"I told them no matter what, I'm going to the LA World Games. Even if we have to put off chemotherapy until I get back. I wanted to compete in the LA World Games." Olivia Quigley, a 24-year-old sprinter from Brookfield, WI, and a competitor at this week's Special Olympics World Games, knows a thing or two about staring down the competition. Show More Summary
First marketed in the 1960s as a fertility drug, tamoxifen has been hailed as a miracle drug for its ability to prevent and treat breast cancer, and despite decades of research scientists have not been able to find anything comparable -- until now.Read full article >>
A class of hormonal drugs called aromatase inhibitors substantially reduce the risk of death in postmenopausal women with the most common type of breast cancer, a major study of more than 30,000 women shows. The research underlines the...Show More Summary
No, abortion does not cause infertility or breast cancer, and women don't regret having abortions. The ink is barely dry on the bill Scott Walker signed outlawing abortion for Wisconsin women, including victims of rape and incest, after 20 weeks of pregnancy. Show More Summary
A study finds a class of hormonal drugs - aromatase inhibitors - are more effective than tamoxifen for reducing mortality among women with ER-positive breast cancer.
Legendary fashion journalist Ingrid Sischy, the former editor-in-chief of Interview magazine died of breast cancer. She was 63. Sischy was one of the rare fashion and art journalists who helped people gain valuable insight into the elusive and often seemingly unapproachable world of art, fashion and culture. Show More Summary
The national-security watchdogs at The Intercept have FOIA'd a bunch of Department of Homeland Security documents related to Black Lives Matter activists, and while the resulting article is marred by Greenwaldian hysteria as manifested...Show More Summary
Ingrid Sischy, a prominent writer, editor and critic, passed away Friday in New York after a long battle with breast cancer. She was 63.Known for her coverage of the fashion and art worlds, Sischy has been the editor of Art Forum; was a fashion critic for The New Yorker; served as editor in chief... Continue reading
Ingrid Sischy, the longtime art and culture critic who served as editor-in-chief of Andy Warhol’s Interview magazine during its very best days, died Friday at the age of 63. She had been battling breast cancer. Read more...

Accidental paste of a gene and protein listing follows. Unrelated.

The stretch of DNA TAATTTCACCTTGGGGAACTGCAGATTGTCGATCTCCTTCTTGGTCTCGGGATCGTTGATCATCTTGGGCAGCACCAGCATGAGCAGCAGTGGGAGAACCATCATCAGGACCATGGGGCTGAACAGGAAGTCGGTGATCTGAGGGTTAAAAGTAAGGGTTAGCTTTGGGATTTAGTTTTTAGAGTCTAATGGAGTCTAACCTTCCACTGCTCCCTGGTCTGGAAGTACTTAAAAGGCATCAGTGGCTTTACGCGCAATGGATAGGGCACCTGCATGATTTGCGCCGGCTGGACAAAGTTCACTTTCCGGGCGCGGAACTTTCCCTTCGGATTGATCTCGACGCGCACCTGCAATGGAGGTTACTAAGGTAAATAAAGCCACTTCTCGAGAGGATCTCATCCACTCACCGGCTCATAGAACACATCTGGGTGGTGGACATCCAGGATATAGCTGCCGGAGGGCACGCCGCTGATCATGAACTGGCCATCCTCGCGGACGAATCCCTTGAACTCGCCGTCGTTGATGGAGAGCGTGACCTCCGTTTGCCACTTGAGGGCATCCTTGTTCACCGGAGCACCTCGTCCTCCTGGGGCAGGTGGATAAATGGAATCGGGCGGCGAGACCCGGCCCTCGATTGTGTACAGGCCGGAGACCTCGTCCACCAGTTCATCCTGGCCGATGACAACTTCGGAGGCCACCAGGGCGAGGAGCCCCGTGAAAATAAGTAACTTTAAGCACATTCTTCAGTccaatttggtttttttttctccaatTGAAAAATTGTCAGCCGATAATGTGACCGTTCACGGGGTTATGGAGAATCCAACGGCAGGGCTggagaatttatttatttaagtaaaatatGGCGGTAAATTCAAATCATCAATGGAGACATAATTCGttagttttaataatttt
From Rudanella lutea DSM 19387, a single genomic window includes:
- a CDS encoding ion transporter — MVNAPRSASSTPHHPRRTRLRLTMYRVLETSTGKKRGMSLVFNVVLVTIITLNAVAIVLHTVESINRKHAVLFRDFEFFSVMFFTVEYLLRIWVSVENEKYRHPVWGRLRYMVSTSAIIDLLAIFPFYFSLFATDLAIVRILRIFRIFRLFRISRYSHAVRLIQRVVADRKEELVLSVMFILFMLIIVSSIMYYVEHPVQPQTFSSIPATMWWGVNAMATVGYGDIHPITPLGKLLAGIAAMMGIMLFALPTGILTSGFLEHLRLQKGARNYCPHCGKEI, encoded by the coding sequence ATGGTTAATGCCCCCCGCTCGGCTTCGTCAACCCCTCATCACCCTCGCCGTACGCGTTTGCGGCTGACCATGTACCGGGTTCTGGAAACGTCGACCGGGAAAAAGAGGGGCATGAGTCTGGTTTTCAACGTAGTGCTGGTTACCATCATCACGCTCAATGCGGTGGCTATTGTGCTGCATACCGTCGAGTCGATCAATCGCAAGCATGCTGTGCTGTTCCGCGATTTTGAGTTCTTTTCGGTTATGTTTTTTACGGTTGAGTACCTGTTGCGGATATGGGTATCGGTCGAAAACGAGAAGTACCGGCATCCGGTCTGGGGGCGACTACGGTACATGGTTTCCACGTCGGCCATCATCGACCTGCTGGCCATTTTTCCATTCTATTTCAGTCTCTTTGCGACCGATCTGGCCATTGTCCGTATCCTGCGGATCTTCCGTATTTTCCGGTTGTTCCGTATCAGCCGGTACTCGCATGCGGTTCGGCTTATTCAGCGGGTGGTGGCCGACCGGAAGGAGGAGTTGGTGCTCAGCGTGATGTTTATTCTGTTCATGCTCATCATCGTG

This morning, the legendary editor and writer Ingrid Sischy died of breast cancer. She was just 63. An imposing and polarizing figure, Sischy was one of a handful of people who can truly be said to have changed the way we think and write about art, fashion, culture, and celebrity.
Whenever The Times publishes a piece raising questions on the efficacy of regular mammograms for women over 40 (or any cancer screening or treatment, for that matter), we typically receive several impassioned letters to the editor from cancer survivors or patients currently undergoing therapy who...
The Men Against Breast Cancer Fund and several cancer advocacy and physician organizations have posted a petition on Change.org asking Congress to place a two-year moratorium on finalizing the U.S. Preventive Services Task Force’s draft...Show More Summary
Two different classes of drugs, aromatase inhibitors and bisphosphonates, can each improve survival prospects for postmenopausal women with early breast cancer, two recent studies indicate. Moreover, the researchers suggest that the two types of drug can be used together, increasing the benefits while also decreasing some side-effects.
Two types of inexpensive drugs can boost survival from breast cancer, new research shows.
Since the shock of my advanced-stage breast cancer diagnosis in 2004, I have relentlessly focused on empowering women with information about the strongest predictor of mammography missing cancer: dense breast tissue. After reviewingShow More Summary
Anyone who's flown across the country knows jet lag can be unpleasant. But a growing body of research suggests that subjecting yourself to jet lag on a regular basis can also have major consequences for your health: weight gain, impaired memory -- and, according to one new study, even a higher risk for cancer. Show More Summary
A new study from Lund University in Sweden shows that women with low levels of an anti-stress hormone have an increased risk of getting breast cancer. The study is the first of its kind on humans and confirms previous similar observations from animal experiments. The recent findings on a potential new marker for the risk […]
A study at McMaster University and Hamilton Health Sciences has found a reduction in breast cancer recurrence when additional radiation is given to the lymph nodes as well as the standard treatment of whole-breast irradiation after breast-conserving surgery.
A new study on lab mice suggests that shift work and irregular sleeping patterns could increase the risk of developing breast cancer. Researchers found that, when exposed to alternating periods of light and dark—designed to mimic the...Show More Summary
The U.S. Preventive Services Task Force makes new recommendations for when and how often women should have mammograms. They say women at average risk of breast cancer should begin screening with mammography at age 50 and then continue screening every other year. It also says that the decision to start regular, biennial screening mammography before the […]